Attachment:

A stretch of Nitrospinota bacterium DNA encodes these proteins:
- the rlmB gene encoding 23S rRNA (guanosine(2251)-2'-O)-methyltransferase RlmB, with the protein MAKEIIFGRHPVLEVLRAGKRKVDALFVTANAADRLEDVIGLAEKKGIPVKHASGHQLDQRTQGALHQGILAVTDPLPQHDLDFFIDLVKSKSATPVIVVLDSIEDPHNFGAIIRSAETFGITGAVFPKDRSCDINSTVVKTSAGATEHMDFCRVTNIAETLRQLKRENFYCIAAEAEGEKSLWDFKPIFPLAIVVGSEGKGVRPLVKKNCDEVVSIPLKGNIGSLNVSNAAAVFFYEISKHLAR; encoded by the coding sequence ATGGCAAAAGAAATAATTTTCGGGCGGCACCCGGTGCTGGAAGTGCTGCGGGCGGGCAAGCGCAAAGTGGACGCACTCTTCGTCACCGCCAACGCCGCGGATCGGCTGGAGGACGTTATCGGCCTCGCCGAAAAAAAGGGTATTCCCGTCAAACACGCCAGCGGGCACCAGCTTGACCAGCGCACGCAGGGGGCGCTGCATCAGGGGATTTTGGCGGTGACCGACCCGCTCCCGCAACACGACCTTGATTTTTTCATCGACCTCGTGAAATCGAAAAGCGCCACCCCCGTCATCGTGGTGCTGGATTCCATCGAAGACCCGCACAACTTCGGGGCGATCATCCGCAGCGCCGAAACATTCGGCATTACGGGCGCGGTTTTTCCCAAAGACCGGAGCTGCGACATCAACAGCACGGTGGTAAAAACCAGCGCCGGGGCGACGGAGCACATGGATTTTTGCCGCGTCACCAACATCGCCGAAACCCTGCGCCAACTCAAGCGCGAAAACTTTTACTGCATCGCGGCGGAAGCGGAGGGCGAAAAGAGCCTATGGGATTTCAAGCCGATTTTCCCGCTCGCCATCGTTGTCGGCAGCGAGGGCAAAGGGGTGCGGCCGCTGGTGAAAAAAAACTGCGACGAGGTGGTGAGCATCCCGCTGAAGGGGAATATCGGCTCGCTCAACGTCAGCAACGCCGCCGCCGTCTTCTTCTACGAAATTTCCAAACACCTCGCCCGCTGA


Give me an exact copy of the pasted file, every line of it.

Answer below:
A stretch of Nitrospinota bacterium DNA encodes these proteins:
- the rlmB gene encoding 23S rRNA (guanosine(2251)-2'-O)-methyltransferase RlmB, with the protein MAKEIIFGRHPVLEVLRAGKRKVDALFVTANAADRLEDVIGLAEKKGIPVKHASGHQLDQRTQGALHQGILAVTDPLPQHDLDFFIDLVKSKSATPVIVVLDSIEDPHNFGAIIRSAETFGITGAVFPKDRSCDINSTVVKTSAGATEHMDFCRVTNIAETLRQLKRENFYCIAAEAEGEKSLWDFKPIFPLAIVVGSEGKGVRPLVKKNCDEVVSIPLKGNIGSLNVSNAAAVFFYEISKHLAR; encoded by the coding sequence ATGGCAAAAGAAATAATTTTCGGGCGGCACCCGGTGCTGGAAGTGCTGCGGGCGGGCAAGCGCAAAGTGGACGCACTCTTCGTCACCGCCAACGCCGCGGATCGGCTGGAGGACGTTATCGGCCTCGCCGAAAAAAAGGGTATTCCCGTCAAACACGCCAGCGGGCACCAGCTTGACCAGCGCACGCAGGGGGCGCTGCATCAGGGGATTTTGGCGGTGACCGACCCGCTCCCGCAACACGACCTTGATTTTTTCATCGACCTCGTGAAATCGAAAAGCGCCACCCCCGTCATCGTGGTGCTGGATTCCATCGAAGACCCGCACAACTTCGGGGCGATCATCCGCAGCGCCGAAACATTCGGCATTACGGGCGCGGTTTTTCCCAAAGACCGGAGCTGCGACATCAACAGCACGGTGGTAAAAACCAGCGCCGGGGCGACGGAGCACATGGATTTTTGCCGCGTCACCAACATCGCCGAAACCCTGCGCCAACTCAAGCGCGAAAACTTTTACTGCATCGCGGCGGAAGCGGAGGGCGAAAAGAGCCTATGGGATTTCAAGCCGATTTTCCCGCTCGCCATCGTTGTCGGCAGCGAGGGCAAAGGGGTGCGGCCGCTGGTGAAAAAAAACTGCGACGAGGTGGTGAGCATCCCGCTGAAGGGGAATATCGGCTCGCTCAACGTCAGCAACGCCGCCGCCGTCTTCTTCTACGAAATTTCCAAACACCTCGCCCGCTGA